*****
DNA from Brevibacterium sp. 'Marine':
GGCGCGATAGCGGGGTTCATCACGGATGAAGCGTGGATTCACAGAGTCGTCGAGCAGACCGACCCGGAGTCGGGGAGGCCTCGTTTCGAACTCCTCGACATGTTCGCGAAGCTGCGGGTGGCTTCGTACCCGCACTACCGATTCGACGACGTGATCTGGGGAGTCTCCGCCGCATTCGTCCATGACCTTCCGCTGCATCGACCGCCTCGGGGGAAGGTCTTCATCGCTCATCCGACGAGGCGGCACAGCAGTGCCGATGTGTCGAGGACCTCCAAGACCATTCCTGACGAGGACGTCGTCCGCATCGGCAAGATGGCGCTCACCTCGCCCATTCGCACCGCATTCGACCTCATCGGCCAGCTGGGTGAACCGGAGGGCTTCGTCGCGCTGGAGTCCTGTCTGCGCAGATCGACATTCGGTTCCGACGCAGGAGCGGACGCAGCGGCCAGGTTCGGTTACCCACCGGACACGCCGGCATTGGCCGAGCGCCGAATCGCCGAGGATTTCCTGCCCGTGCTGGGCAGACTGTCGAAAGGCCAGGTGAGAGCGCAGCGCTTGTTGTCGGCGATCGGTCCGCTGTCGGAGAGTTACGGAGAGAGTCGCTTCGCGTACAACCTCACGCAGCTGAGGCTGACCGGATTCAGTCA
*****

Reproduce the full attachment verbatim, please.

DNA from Brevibacterium sp. 'Marine':
GGCGCGATAGCGGGGTTCATCACGGATGAAGCGTGGATTCACAGAGTCGTCGAGCAGACCGACCCGGAGTCGGGGAGGCCTCGTTTCGAACTCCTCGACATGTTCGCGAAGCTGCGGGTGGCTTCGTACCCGCACTACCGATTCGACGACGTGATCTGGGGAGTCTCCGCCGCATTCGTCCATGACCTTCCGCTGCATCGACCGCCTCGGGGGAAGGTCTTCATCGCTCATCCGACGAGGCGGCACAGCAGTGCCGATGTGTCGAGGACCTCCAAGACCATTCCTGACGAGGACGTCGTCCGCATCGGCAAGATGGCGCTCACCTCGCCCATTCGCACCGCATTCGACCTCATCGGCCAGCTGGGTGAACCGGAGGGCTTCGTCGCGCTGGAGTCCTGTCTGCGCAGATCGACATTCGGTTCCGACGCAGGAGCGGACGCAGCGGCCAGGTTCGGTTACCCACCGGACACGCCGGCATTGGCCGAGCGCCGAATCGCCGAGGATTTCCTGCCCGTGCTGGGCAGACTGTCGAAAGGCCAGGTGAGAGCGCAGCGCTTGTTGTCGGCGATCGGTCCGCTGTCGGAGAGTTACGGAGAGAGTCGCTTCGCGTACAACCTCACGCAGCTGAGGCTGACCGGATTCAGTCA